Excerpts from the novel Ya'coub by Mohamed Afifi

Dina Ezzat , Friday 22 Oct 2021

The following is an excerpt from the first novel by historian and author Mohamed Afifi - Ya'coub.

Ya coub

The student got overwhelmed with the story of Ya'coub; he felt he was haunted by this story, from Cairo to Paris. Even at the moments of intimacy that he shared with his partner, Amina, Ya'coub would always somehow come up in a conversation.

The student decided to draw the line with this Ya'coub account. He did his reasearch in order to get a full professorship. Unfortunately, he would later realise that investing in research would not necessarily bring about due academic credit, given the growing levels of nepotism in academic circles.

In any case, time was coming around for him to go back to Egypt. The grandchildren of Ya'coub did not welcome a meeting with him. They said they are always moving between Egypt and France. This was clearly an excuse to decline the request for a meeting. It might be for the best after all, he thought. He really needed to focus on what was ahead.

Returning to Egypt, however, was not going to happen without some schisms. He had already got very close with Amina; they knew each other well and they learned to accept one another. He got used to her cooking, which was less than ordinary and certainly not anywhere near his mother’s. He fell in love with her endless chatter, although he had always been someone who valued silence dearly. He even came around to accommodate her snoring as she fell into deep sleep.  She adored every single detail of his.

But time has its ways. His time in Paris was coming to an end. He had to get back to Egypt. She, however, was honest with herself about what she could and could not do – as time proved her right.

She said that she came from Lebanon, a country torn by a civil war. The years of this war, she said, had taken a harsh toll on her. She said that the Middle East – as she would call it while he would call it the Arab world – is a region where hiccups are always coming around the corner; it is a region without hope in the near future. She said she did not want to have a family and children in a region that would probably be lagging behind as the world gets into a new century. She was about to get her Ph.D and she was planning to move to North America. After all, she said, the 21st century is going to be the American Century.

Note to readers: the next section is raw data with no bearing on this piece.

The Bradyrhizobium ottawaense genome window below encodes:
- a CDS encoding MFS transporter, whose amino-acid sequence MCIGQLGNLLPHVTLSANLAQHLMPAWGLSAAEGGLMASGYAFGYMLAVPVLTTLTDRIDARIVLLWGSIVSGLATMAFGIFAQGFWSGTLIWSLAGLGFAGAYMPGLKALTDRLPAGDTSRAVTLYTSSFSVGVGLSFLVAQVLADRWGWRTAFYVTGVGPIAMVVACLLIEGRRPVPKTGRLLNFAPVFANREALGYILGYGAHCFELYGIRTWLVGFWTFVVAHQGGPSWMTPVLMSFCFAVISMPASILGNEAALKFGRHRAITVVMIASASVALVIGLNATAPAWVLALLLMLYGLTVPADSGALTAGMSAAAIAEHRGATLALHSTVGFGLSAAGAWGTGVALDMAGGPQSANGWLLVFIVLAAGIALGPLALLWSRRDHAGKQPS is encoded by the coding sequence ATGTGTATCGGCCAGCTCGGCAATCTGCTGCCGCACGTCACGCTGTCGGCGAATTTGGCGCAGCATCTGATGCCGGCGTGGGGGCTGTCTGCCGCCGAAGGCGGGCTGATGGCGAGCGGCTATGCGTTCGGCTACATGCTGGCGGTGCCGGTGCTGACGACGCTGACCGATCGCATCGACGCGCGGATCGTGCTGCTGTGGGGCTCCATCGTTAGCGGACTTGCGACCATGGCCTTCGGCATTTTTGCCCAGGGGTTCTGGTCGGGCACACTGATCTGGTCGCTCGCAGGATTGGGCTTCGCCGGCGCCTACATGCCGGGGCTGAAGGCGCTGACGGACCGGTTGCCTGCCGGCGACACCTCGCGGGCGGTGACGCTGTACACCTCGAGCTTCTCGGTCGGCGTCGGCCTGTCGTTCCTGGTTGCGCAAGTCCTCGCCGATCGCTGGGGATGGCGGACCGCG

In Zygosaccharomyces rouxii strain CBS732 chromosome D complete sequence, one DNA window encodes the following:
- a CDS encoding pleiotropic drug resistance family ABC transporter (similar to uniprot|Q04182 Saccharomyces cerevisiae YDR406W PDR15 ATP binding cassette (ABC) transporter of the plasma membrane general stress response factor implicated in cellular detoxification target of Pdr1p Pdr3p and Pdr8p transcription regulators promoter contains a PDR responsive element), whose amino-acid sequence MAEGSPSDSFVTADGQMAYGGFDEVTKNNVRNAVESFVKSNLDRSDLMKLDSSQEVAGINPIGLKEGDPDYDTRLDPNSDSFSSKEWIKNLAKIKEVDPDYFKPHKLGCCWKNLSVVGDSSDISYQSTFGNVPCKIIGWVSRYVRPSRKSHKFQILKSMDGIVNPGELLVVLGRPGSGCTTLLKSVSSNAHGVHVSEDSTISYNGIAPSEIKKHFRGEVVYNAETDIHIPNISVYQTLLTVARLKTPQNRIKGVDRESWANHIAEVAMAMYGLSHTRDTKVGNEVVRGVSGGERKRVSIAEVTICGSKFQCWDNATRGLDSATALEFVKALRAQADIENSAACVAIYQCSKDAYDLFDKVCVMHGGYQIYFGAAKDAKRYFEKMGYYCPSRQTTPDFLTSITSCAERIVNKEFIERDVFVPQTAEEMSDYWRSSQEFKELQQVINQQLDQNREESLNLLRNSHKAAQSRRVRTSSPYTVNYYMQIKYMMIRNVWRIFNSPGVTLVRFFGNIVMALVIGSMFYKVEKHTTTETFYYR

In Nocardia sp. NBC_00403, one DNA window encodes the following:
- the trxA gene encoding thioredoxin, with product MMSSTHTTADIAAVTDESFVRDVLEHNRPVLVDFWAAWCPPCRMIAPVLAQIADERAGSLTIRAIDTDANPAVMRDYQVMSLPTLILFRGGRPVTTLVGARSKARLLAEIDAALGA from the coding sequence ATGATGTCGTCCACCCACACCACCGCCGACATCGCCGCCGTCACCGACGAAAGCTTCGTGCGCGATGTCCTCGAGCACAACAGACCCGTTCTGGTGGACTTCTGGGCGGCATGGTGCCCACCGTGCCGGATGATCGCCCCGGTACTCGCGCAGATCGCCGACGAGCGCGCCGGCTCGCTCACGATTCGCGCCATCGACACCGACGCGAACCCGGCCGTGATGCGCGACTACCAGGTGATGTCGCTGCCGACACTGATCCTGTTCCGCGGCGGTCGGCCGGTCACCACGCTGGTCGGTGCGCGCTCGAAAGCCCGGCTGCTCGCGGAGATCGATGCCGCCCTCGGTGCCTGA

He had to choose. He recalled the Christian prayer: lead us not into temptation. He went through tough days. And at the end he made his decision. He chose to go back to Cairo. There, he has his family, his university and his dreams. 

A few decades down the road, as he is aging and as the Arab World – or the Middle East as Amina used to call it – is going through practical hell and as he is facing defeated dreams and many disappointments, he would still be unable to tell himself whether or not he made the right choice back then. However, he would tell himself that the one thing that we learn from history is that there is never anything that is perfectly right or perfectly wrong; people go through the journey of life upon the choices they make, one way or the other.

Anyway, upon his return to Cairo he was faced with failed dreams. The beginning was at the university. He found that the levels of academic research were sharply declining and that a university was not being much different from a high school – as he would even call it so, occasionally. 

Sometimes, however, pleasant surprises are in store. He received a call from his professor, Andre Raymond, who had resigned from his teaching job at university to be fully dedicated to his research. Raymond told him that he got his hands on a missing volume of the chronicles of the French Expedition in Egypt, which would add significantly to the parts that are already there. Raymond told him that he is working on a piece of research on this part and that he wishes to have it done simultaneously in French and Arabic.

He recalled this volume. It was the one where the French Expedition put included all the names of the elite who had cooperated with the Expedition under the claim of shared decision-making. Only a claim, he thought, because in reality what the Expedition wanted was to get this elite to be held responsible before the public for the policies of the occupation. The Expedition did not want to get any blame for anything; it wanted all the blame to go the Egyptian elite – such an old trick that occupation powers always resort to.

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